You're the Network: Keeping Smartphones Connected When Systems Go DownSeptember 2014
Topics: Mobile Technologies, Network Security, Network Protocols
When natural disaster strikes—knocking out power and disabling cell towers—most cell phones are little more than expensive bricks. But what if people could use smartphones to create an off-grid way for private citizens and first responders to communicate? Likewise, how might smartphone technology serve as a low-cost communication tool for members of the armed forces in remote locales, where communication infrastructures are sketchy or nonexistent?
A MITRE research team set out to answer these kinds of questions when it created Smartphone Ad Hoc Networking (SPAN). SPAN is an application and operating system modification that enables smartphones to continue connecting with one another when the usual infrastructures are unavailable.
"Whenever there is no Wi-Fi access or available cell tower, all SPAN-equipped phones would automatically switch into ad-hoc mode, forming what's known as a peer-to-peer mesh network," explains project lead Jeff Robble. "SPAN automatically connects all equipped users within range—about 800 feet."
Using Relay Points to Communicate Farther
Even better, it allows data to securely travel across a daisy chain of peers in the network to—you guessed it—span great distances. "SPAN allows you to communicate with people who are farther away simply because there are relay points between you and whoever it is you want to communicate with," Robble says.
Without cell towers, SPAN-equipped phones can be used as walkie-talkies, to send text messages, or to share photos over the network. If one SPAN user's cellular service provider restores towers, that user's smartphone becomes an Internet gateway for all others in the mesh network. SPAN can also take advantage of long-distance radio equipment.
"By hooking a phone into a radio using a USB cable, all phones in the mesh become able to communicate over the radio network," Robble explains. Communication equipment aboard unmanned aerial vehicles could become part of the mesh network as well.
One Idea, Many Applications
The research team studied a variety of events that destroy or limit communications systems, such as Hurricane Katrina and the tornadoes that hit Moore, Oklahoma, which took down both cell towers and power and telephone lines. The team created a prototype system that would have great utility in all these situations—for example, filling the need for a backup communications system between the time a disaster strikes and the time FEMA arrives on the scene.
"Using SPAN, first responders and local volunteers could communicate with one another without relying on traditional network infrastructure," Robble says. "They would be able to create situation reports and share them directly with one another over the mesh to create a common operational picture while out in the field."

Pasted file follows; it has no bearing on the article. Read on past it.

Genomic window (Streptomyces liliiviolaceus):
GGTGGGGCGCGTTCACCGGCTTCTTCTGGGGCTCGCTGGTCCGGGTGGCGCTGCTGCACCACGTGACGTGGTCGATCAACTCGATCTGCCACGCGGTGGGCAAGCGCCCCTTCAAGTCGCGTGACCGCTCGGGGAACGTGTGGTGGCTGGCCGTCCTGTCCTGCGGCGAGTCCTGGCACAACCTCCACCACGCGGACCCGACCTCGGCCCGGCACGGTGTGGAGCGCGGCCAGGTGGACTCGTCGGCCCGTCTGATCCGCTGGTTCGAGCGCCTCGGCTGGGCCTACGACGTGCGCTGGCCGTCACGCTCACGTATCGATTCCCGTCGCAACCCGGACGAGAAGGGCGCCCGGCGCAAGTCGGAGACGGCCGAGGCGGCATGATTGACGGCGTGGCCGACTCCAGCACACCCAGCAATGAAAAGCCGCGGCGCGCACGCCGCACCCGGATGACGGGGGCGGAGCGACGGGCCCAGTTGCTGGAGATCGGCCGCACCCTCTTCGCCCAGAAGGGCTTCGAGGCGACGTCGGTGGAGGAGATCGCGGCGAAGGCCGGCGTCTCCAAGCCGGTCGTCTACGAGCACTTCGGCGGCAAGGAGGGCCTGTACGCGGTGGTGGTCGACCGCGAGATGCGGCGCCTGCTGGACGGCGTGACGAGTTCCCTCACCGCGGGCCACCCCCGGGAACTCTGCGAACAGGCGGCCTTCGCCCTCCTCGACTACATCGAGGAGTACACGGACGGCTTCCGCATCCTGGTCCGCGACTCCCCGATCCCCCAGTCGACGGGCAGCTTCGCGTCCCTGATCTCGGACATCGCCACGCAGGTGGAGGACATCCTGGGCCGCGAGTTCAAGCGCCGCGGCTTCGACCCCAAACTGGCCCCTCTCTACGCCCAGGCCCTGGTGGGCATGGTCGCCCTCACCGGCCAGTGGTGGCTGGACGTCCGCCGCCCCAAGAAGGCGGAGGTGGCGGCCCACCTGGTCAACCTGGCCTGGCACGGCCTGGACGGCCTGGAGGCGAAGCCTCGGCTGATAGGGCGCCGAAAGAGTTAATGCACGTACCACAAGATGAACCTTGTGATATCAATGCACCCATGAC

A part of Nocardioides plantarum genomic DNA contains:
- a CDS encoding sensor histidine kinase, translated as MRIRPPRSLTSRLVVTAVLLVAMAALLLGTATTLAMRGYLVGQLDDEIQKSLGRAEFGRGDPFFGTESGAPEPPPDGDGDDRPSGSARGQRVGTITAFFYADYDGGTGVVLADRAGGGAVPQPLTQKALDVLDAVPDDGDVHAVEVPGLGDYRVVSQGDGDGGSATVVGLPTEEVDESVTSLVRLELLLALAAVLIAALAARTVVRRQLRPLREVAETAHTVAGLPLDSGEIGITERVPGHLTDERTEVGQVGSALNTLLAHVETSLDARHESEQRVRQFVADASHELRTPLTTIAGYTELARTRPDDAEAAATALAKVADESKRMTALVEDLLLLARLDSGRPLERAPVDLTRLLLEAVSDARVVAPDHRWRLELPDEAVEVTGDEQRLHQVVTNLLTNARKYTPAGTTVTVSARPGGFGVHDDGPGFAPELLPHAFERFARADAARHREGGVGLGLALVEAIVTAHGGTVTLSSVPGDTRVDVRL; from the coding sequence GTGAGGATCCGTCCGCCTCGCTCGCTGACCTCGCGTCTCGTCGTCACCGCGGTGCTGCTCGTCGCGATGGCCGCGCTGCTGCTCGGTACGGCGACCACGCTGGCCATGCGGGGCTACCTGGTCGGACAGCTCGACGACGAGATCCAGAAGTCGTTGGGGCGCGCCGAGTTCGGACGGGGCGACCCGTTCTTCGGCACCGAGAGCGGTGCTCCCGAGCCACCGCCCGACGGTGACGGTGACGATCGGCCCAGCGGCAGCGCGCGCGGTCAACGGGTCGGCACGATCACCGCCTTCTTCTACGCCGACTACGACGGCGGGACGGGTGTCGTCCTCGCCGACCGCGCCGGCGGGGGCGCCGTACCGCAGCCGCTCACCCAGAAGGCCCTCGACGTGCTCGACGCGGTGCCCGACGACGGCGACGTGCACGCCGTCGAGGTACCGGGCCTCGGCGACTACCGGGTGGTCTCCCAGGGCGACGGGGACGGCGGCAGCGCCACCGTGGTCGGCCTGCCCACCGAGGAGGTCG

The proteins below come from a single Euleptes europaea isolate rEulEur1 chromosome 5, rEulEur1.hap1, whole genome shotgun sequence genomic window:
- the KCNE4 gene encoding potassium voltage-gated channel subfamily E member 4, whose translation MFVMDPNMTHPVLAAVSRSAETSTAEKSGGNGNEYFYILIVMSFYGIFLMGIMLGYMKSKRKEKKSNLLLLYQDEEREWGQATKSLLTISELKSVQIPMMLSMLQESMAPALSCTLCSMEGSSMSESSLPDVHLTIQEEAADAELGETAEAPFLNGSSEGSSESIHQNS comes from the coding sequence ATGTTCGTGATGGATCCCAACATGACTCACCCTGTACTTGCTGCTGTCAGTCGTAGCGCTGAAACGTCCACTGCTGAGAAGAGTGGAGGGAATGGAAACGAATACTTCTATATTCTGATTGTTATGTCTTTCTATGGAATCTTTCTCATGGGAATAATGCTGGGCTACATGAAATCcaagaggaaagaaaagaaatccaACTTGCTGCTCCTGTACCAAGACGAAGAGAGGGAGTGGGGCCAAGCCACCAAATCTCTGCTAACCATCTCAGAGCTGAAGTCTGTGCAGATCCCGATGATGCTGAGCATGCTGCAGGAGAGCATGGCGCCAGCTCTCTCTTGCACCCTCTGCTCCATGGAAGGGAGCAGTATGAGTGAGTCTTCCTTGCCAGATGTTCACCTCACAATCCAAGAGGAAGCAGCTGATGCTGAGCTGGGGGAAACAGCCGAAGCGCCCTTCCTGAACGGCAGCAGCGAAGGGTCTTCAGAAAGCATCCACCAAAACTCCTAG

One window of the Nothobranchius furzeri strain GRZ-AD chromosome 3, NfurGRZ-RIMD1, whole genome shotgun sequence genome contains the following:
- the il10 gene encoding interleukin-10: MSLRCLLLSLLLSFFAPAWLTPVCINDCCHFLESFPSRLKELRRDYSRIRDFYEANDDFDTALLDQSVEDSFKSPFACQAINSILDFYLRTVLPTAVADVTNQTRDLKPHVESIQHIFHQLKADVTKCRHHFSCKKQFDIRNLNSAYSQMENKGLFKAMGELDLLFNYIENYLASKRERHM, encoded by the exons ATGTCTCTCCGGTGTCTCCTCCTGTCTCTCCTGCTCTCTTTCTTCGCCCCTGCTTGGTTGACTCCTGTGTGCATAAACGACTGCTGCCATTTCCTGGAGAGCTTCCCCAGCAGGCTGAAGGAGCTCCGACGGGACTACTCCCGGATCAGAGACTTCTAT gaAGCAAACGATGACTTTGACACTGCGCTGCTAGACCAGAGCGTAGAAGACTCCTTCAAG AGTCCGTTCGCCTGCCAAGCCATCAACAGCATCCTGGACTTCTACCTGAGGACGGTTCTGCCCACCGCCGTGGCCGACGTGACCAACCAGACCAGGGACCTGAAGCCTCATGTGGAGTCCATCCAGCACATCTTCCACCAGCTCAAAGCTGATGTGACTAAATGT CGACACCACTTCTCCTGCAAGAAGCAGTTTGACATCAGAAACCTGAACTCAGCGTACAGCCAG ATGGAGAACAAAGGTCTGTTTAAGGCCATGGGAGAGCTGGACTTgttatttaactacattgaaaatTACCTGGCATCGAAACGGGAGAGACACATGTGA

In military operations, the same would be true. SPAN would provide a means for military personnel to share information such as the location of friendly forces, unexploded ordnance, or enemy activity. A SPAN-equipped phone could also store data collected over the mesh, and a courier could take the phone from the incident area back to a command and control center. Following a data transfer, the process would be reversed. Military staff could load the phone with new tasking orders and updated information relevant to the mission. The phone would then be couriered back to the field and disseminated via SPAN to the troops in the field.
Smartphones Need SPAN to Connect Off-Grid
"Compared to land mobile radios and specialized communications equipment, smartphones are relatively inexpensive—and they're ubiquitous," Robble says. "But they need to be equipped with SPAN in advance to work off-grid. Our end goal is to integrate SPAN into common off-the-shelf smartphones so that it's available at low cost to first responders and the military and to everyday people if and when disaster strikes.
To that end, MITRE has made parts of SPAN available through open source and is working with government and industry to transition this innovative technology to the nation to support critical infrastructure protection.
In May, the team presented its work at the Joint Interagency Field Experimentation (JIFX) event at Camp Roberts, California. JIFX brought together first responders and members of the armed forces for testing and policy discussions of technological innovations designed to support disaster relief, emergency response, and military operations.
"JIFX attendees saw a lot of possibilities for the technology," Robble reports, "and we're hoping their support will help move us closer to our goal."
—by Marlis McCollum